Michele Cardoso is a clinical specialist radiation therapist at Juravinski Cancer Centre (JCC). She has worked at Hamilton Health Sciences (HHS) for 15 years.
Favourite colour: green /book: To Kill a Mockingbird by Harper Lee or Eats, Shoots and leaves by Lynn Truss /vacation spot: anywhere by the ocean with a nice sandy beach /music: anything you can dance to /animal: tortoise /food: steak and kidney pie /holiday: Christmas
Tell us about your first day at HHS. My first day at the cancer centre was as a student. I had a placement on Cobalt B, one of the old radiation therapy machines. It was overwhelming to see the impact and clinical manifestations of different types of cancer, but I was amazed by how the radiation therapists put all the patients at ease with their caring and professional approach and that they saw beyond the disease to the person they were caring for. I wanted to do that too! My first day as an employee was ironically back on Cobalt B again. I felt the full weight of the responsibility of administering megavoltage radiation to patients and I was thankful to work with my good friend Emilia Timotin; we found our way together!
What made you enter your field of work? I knew that I wanted to be a health care professional but I hadn’t even heard of radiation therapy until a friend encouraged me to apply to the Hamilton School of Radiation Therapy at the JCC (which was then the Hamilton Regional Cancer Centre). What an eye opener to come into this other world where is the norm! I am so proud to have the privilege to make a difference in the lives of patients. As the breast CSRT, I have motivating and challenging work that completely engages me. My friend was right all those years ago-this is the right profession for me!
“We can’t control everything but we can at least control that.”
Describe one of your most challenging days at work. When I was the pediatric radiation therapist, there were some very tough days. One that was especially difficult was when an 8-year old patient that braved almost the entire course of treatment passed away. I always focus on the best outcome, even when things look bleak and it was hard to reconcile that this could happen when we all cared so much and had tried so hard. This only made me more determined than ever to treat everyone with as much love and respect as possible, and to really connect and be present with each patient. We can’t control everything but we can at least control that.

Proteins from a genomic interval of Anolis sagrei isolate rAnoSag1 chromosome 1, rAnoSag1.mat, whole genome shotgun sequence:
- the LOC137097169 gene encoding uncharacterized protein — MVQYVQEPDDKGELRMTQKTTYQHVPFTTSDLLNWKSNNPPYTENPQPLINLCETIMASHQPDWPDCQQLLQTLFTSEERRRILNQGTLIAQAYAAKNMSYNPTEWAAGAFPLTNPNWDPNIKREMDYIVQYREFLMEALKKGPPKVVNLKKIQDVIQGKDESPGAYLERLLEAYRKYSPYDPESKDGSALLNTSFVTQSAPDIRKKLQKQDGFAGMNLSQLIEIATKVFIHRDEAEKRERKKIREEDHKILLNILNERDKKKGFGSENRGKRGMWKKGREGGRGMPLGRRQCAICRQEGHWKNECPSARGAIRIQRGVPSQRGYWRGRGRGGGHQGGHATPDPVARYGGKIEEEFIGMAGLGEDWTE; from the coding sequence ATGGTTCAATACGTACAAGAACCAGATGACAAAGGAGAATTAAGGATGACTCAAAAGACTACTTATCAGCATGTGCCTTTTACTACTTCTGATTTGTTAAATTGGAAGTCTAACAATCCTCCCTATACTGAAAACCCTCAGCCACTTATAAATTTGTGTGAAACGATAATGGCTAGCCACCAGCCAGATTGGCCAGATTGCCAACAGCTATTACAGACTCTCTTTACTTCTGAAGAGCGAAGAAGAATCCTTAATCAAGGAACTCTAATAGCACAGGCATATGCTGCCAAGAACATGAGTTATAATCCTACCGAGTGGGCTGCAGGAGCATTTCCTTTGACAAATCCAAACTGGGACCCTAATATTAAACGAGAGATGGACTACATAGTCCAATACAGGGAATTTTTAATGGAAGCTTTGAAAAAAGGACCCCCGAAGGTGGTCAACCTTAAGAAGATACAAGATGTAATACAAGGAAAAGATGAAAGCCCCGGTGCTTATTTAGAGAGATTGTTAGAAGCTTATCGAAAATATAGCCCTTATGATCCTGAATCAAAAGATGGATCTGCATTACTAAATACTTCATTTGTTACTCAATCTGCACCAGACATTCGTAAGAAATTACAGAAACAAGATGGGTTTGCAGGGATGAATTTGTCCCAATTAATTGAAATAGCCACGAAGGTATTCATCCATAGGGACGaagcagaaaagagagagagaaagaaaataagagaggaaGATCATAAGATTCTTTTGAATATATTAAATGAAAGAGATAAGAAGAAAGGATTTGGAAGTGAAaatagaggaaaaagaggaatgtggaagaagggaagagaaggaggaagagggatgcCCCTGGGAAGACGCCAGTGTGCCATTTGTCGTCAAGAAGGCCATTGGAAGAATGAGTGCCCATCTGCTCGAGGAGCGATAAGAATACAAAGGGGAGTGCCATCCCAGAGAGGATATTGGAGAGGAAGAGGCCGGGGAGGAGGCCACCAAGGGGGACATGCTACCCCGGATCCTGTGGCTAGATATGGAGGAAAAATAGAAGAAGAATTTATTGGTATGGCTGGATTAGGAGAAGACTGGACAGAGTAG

Do you have a best friend or confidant at HHS? I have very close friends that have been tremendous supports to me over the years. We have wonderful camaraderie in radiation therapy, but I have also made great friends in just about every corner of the cancer centre, that work in every department doing every kind of job. We have the best people working here so I have quite a few ‘best friends’.
I also have many very special friends that I have made through volunteering with the BRIGHT Run to raise money for breast cancer research in Hamilton. This year is our 10th anniversary so I hope to see as many HHS people there on September 9th as possible!!
What do you do after work to unwind? I spend time with my children. But the best time is after they go to bed, when my husband and I sit with a cup of tea and cookies.
What do you eat to keep you energized at work? I am usually in full swing at work but if ever I need a boost, then it is the ‘Rise and Shine’ breakfast from Nora’s Cafe (no offence to my friends at the Hummingbird cafe). There is always an abundance of chocolate around the department too!
“it is about valuing the dignity of others.”
When you tell people what you do, how do they usually react? They usually look sorry for me and say “Oh that must be so depressing”. But I tell them it isn’t like that at all and that we see the best part of the human spirit; people coming in here have shed the small stuff and know what is really important in life.
Tell us about your most gratifying experience at HHS. Most of the gratifying experiences I have had at HHS have involved turning difficult situations around for patients. But I will say that recently winning the Pat Mandy Inclusion award was humbling and gratifying as it is about valuing the dignity of others. What made it that much more meaningful to me (other than meeting Pat Mandy herself) was that it gave me a chance to honour my parents. My Dad was there at the ceremony and I was able to thank him and credit him for raising me with the values of respect, caring, equity, inclusivity, cultural competence, and because he never taught me how to say “no”, volunteering.